Pulmonary responses to cold water endurance swimming: a quasi-experimental cross-sectional study on healthy, active adults
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Objectives: Long-distance, extreme triathlons and open water swimming (OWS) events have become popular leisure time activities over the last decades, attracting a broad range of participants. However, reports on high mortality rates and the incidence of lifethreatening conditions like hypothermia, swimming-induced pulmonary edema (SIPE) and exercise-induced bronchoconstriction (EIB) have been reported in the OWS and triathlon communities. Facial-skin cooling and inhalation of cold air can induce acute bronchoconstriction, consequently making cold water swimmers susceptible of developing severely reduced lung function during their athletic performance. Our primary aim was thus to assess the pulmonary responses to an OWS in cold water. Secondly, we wanted correlate the potential pulmonary changes with body composition characteristics and weekly training volumes to examine if such relationships existed. Methods: Nineteen (♀7/♂12) healthy individuals completed a 45-90 minutes OWS in cold water (10±0.9ºC), wearing a swim-specific wetsuit. Body composition was measured by dual-energy x-ray absorpiometry (DXA) at baseline. Lung function, determined by maximal expiratory flow-volume curves, whole-body plethysmography and alveolar gas diffusion measured by transfer factor for carbon monoxide (TL,CO) were assessed before and 2.5-3 hours after the OWS. Concurrently, exhaled fractional nitric oxide (FENO) and oxygen saturation by pulse oximetry (SpO2) were also assessed. In 12 participants, lung function was measured before and 3, 10, 20 and 45 minutes after the OWS. Results are given as median (25th to 75th percentile) and effect sizes as r. Level of statistical significance was set to p ≤ 0.05.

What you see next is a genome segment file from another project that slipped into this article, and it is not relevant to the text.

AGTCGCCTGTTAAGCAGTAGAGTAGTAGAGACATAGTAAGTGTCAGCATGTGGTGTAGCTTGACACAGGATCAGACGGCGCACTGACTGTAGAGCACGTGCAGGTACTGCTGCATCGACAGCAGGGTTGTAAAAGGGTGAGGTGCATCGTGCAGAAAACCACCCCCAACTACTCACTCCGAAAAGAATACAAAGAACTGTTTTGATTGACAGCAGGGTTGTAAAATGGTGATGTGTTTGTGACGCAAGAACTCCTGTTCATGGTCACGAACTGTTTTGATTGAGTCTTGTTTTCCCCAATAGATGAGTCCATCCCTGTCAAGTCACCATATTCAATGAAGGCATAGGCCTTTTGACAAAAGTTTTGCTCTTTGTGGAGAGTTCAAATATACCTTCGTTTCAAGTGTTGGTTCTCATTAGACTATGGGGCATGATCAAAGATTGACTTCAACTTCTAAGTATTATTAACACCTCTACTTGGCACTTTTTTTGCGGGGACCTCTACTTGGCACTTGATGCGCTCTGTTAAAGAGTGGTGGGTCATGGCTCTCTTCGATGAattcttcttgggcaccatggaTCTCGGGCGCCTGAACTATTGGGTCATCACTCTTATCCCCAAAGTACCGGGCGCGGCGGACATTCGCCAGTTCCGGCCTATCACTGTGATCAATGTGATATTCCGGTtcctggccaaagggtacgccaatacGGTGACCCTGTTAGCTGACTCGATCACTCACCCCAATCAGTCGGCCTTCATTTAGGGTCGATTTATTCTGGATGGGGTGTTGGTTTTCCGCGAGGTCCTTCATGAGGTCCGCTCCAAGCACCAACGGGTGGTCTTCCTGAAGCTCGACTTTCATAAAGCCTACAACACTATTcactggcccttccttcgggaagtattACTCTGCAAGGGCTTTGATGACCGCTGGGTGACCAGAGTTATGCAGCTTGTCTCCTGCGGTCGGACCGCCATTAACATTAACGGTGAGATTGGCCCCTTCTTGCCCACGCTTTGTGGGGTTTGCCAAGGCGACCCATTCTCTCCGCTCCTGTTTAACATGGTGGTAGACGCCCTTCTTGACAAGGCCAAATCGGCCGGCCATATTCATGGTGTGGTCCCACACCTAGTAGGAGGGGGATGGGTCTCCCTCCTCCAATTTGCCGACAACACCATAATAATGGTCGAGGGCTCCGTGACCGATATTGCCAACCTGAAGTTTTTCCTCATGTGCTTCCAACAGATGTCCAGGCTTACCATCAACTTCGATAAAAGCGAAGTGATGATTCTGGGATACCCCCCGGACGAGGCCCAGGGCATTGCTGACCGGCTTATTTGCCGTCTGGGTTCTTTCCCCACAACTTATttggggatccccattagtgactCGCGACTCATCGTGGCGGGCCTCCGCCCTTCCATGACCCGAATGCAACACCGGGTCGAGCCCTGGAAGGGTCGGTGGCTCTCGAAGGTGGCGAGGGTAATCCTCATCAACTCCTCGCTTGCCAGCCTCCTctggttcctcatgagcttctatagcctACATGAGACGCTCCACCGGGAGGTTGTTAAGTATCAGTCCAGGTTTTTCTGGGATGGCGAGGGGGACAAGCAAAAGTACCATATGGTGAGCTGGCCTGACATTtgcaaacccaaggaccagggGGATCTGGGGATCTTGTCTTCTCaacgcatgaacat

Masteroppgave - Norges idrettshøgskole, 2017